It is impossible to talk about Greek tragedy without talking about Medusa, the snake-haired hideous monster with a petrifying gaze. Not many know her tragic tale though. Medusa, once an extremely beautiful maiden, devoted herself to the service of Athena, the Goddess of wisdom and knowledge. To be a priestess of Athena, it was an absolute must to be of top discipline and remain a virgin bachelorette. These conditions Medusa accepted wholeheartedly and buried deeply her childhood love for Iphicles. Her charm and allure brought along Poseidon’s craving, and he chased her down to satisfy it. To escape him, Medusa ran into the temple of Athena, which just helped Poseidon hit two birds with one stone – to insult Athena by his vulgar actions right in her temple and get back at her for becoming the patron deity of Athens despite his efforts, and to satisfy his desires and yet again have his way. Outraged, Athena cursed Medusa, turning her into the creature she is now reputed as. Medusa was finally put out of her misery by Perseus, a Greek hero who slew her, allowing Pegasus and Chrysaor, her unintentional children with Poseidon, to be born. 

The next most powerful God, Hades, God of the underworld, the dead and precious jewels, brother of Zeus and Poseidon, completes the trio of the most powerful and important Gods who rule the three worlds – skies, waters, and nethers. Surprisingly though, he is the most faithful God and stayed loyal to his wife Persephone for the most part. 

Covering the twelve Olympians would make this piece of writing a whole short story, even with three of them being maidens sworn to celibacy. To avoid that, we’re going to wrap up with one last Olympian, the aforementioned son of Zeus and Leto, Apollo – the multifarious God of prophecy, poetry, archery, music, disease, and healing, the driver of the Sun itself, patron of Oracles and more. Apollo fell truly in love with two – naiad Daphne and Spartan prince Hyacinthus, besides others like Roman emperor Commodus.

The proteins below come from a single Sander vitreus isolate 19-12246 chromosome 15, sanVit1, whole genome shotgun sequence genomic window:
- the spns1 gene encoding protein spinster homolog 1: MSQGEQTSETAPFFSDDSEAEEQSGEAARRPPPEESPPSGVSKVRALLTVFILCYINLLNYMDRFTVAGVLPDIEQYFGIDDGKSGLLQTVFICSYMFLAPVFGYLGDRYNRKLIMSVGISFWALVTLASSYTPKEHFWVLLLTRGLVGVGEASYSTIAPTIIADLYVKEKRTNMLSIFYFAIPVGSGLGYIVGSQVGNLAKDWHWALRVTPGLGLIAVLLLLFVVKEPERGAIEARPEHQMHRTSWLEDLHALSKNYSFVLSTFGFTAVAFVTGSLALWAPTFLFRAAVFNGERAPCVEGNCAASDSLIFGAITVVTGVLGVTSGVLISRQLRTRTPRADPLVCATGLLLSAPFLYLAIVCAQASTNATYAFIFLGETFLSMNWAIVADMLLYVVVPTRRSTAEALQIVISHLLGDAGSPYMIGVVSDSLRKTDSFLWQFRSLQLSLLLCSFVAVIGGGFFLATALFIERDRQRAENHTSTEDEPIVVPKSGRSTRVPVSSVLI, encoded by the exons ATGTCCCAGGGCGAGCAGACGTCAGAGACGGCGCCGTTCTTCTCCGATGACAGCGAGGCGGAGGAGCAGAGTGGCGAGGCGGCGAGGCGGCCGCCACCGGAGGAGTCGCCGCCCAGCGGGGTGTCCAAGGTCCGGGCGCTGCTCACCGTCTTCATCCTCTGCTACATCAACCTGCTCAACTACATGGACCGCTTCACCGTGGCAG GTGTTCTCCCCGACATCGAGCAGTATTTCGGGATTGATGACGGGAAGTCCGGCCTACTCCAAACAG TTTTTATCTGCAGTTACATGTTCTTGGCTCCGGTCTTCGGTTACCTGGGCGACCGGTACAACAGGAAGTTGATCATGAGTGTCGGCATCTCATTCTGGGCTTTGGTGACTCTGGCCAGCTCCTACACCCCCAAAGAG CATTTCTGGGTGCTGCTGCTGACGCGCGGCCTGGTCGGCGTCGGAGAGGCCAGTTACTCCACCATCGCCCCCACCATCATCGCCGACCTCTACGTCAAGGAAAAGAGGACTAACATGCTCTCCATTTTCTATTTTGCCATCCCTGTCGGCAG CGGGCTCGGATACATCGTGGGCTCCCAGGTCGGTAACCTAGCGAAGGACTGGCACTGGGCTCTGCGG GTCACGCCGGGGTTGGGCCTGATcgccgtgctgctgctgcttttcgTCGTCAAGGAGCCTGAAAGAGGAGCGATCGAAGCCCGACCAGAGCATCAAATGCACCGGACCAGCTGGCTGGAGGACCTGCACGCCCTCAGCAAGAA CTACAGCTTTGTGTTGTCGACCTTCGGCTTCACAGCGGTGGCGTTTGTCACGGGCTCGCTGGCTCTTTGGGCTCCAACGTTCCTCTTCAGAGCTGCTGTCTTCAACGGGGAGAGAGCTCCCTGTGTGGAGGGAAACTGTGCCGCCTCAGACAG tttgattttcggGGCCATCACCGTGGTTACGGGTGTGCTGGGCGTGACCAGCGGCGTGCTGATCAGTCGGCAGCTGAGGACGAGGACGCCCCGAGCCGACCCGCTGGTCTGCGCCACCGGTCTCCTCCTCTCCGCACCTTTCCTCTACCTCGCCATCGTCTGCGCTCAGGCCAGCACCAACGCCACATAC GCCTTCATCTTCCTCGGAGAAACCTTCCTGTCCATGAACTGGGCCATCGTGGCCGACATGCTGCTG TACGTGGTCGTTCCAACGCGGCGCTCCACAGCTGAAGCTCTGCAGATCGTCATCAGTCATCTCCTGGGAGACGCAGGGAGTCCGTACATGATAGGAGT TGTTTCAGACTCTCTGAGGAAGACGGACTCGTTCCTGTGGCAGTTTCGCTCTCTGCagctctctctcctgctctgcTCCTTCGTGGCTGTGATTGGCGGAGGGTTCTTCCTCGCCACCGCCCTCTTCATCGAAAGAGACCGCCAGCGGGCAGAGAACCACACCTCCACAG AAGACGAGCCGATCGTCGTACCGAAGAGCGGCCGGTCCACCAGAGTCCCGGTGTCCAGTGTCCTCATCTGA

Apollo was unable to hold himself back under the influence of Eros, the Greek origin of today’s ‘cupid’, and his advances on Daphne caused the nymph to run away instead of him. Just as Apollo almost had her in his arms, she reached her father, river God Peneus, who quickly turned her into the very first laurel tree on seeing her desperately. With Daphne’s physical form and communicating abilities gone, the spell was broken and Apollo’s libido gone, leaving behind only his true love and realization. Now filled with unbearable regret and sorrow, Apollo used his powers to make the laurel an evergreen tree. He made the first ever laurel wreath to symbolize victory over obstacles and was always depicted wearing the wreath after, even making laurel the primary plant used in his Oracles’ worship.

Hyacinthus was a breathtakingly gorgeous young prince who attracted the attention of many deities as a result. Of all his mortal and divine suitors, Hyacinthus reciprocated Apollo’s love alone. This sparked the jealousy of another God who loved him – Zephyrus, the God of the west winds. When Hyacinthus was spending one evening learning to throw a discus from Apollo, the jealous God of west winds deflected a discus thrown by Apollo, causing it to strike Hyacinthus on the side of his head with enough force to kill him. Apollo, distraught and grief-stricken, created a fragrant and vibrant yet delicate flower from the blood of his lover and named it hyacinth after him.

Since we’ve already covered some major tragic stories of the lovers of three Olympians and three more are maiden goddesses, that leaves us six more. Maybe I’ll talk about them in another blog another day, but that’s about it for today’s dose of Greek myths. Hopefully, that sparked some interest in this world of tales or mythology in general!

-Saishree Ananth,
XI B (Blue House)

Posted by cmradmin